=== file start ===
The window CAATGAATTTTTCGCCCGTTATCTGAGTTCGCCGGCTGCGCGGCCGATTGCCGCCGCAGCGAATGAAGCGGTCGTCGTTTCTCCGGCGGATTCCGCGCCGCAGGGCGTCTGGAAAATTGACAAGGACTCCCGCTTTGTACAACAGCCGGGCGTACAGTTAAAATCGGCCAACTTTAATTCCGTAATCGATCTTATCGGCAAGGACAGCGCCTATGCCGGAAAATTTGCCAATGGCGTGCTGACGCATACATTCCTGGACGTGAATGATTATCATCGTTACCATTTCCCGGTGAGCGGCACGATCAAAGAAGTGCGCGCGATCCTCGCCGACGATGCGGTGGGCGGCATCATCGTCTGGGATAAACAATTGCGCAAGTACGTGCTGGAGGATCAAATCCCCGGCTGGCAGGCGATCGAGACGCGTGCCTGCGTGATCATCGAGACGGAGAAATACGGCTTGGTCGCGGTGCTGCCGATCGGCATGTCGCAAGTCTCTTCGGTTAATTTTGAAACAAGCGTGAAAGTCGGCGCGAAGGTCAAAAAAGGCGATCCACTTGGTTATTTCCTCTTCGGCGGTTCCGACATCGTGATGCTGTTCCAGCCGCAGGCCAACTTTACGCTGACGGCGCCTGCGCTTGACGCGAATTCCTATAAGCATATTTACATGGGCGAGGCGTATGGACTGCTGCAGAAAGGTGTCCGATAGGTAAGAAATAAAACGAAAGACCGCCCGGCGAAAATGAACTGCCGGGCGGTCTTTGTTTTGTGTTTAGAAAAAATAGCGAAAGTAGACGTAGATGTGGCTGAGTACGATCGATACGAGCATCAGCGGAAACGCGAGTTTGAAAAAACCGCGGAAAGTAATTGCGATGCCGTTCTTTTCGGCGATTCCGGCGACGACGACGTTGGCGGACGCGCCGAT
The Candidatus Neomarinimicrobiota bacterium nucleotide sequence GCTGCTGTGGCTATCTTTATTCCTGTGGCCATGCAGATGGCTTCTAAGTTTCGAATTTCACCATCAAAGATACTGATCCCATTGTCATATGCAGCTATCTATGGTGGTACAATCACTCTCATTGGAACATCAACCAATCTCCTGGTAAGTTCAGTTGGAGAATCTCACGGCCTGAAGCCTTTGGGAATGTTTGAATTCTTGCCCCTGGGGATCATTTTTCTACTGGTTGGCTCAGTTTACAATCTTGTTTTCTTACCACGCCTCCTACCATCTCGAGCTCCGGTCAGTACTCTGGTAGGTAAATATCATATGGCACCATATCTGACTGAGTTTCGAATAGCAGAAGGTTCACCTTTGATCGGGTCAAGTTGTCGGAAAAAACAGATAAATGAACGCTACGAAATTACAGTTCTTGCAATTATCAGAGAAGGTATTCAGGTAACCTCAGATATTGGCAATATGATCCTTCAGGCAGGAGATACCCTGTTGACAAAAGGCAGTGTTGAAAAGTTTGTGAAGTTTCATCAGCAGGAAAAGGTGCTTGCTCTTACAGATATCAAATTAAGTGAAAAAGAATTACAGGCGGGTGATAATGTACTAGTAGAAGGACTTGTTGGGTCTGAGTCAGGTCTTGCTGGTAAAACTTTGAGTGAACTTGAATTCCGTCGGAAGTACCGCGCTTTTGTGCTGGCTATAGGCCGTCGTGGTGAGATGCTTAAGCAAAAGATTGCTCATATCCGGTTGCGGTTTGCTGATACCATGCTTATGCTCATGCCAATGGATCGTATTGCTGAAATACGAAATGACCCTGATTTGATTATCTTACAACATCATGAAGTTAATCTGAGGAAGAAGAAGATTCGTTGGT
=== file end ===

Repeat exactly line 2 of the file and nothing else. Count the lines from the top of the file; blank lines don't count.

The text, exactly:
The Candidatus Neomarinimicrobiota bacterium nucleotide sequence GCTGCTGTGGCTATCTTTATTCCTGTGGCCATGCAGATGGCTTCTAAGTTTCGAATTTCACCATCAAAGATACTGATCCCATTGTCATATGCAGCTATCTATGGTGGTACAATCACTCTCATTGGAACATCAACCAATCTCCTGGTAAGTTCAGTTGGAGAATCTCACGGCCTGAAGCCTTTGGGAATGTTTGAATTCTTGCCCCTGGGGATCATTTTTCTACTGGTTGGCTCAGTTTACAATCTTGTTTTCTTACCACGCCTCCTACCATCTCGAGCTCCGGTCAGTACTCTGGTAGGTAAATATCATATGGCACCATATCTGACTGAGTTTCGAATAGCAGAAGGTTCACCTTTGATCGGGTCAAGTTGTCGGAAAAAACAGATAAATGAACGCTACGAAATTACAGTTCTTGCAATTATCAGAGAAGGTATTCAGGTAACCTCAGATATTGGCAATATGATCCTTCAGGCAGGAGATACCCTGTTGACAAAAGGCAGTGTTGAAAAGTTTGTGAAGTTTCATCAGCAGGAAAAGGTGCTTGCTCTTACAGATATCAAATTAAGTGAAAAAGAATTACAGGCGGGTGATAATGTACTAGTAGAAGGACTTGTTGGGTCTGAGTCAGGTCTTGCTGGTAAAACTTTGAGTGAACTTGAATTCCGTCGGAAGTACCGCGCTTTTGTGCTGGCTATAGGCCGTCGTGGTGAGATGCTTAAGCAAAAGATTGCTCATATCCGGTTGCGGTTTGCTGATACCATGCTTATGCTCATGCCAATGGATCGTATTGCTGAAATACGAAATGACCCTGATTTGATTATCTTACAACATCATGAAGTTAATCTGAGGAAGAAGAAGATTCGTTGGT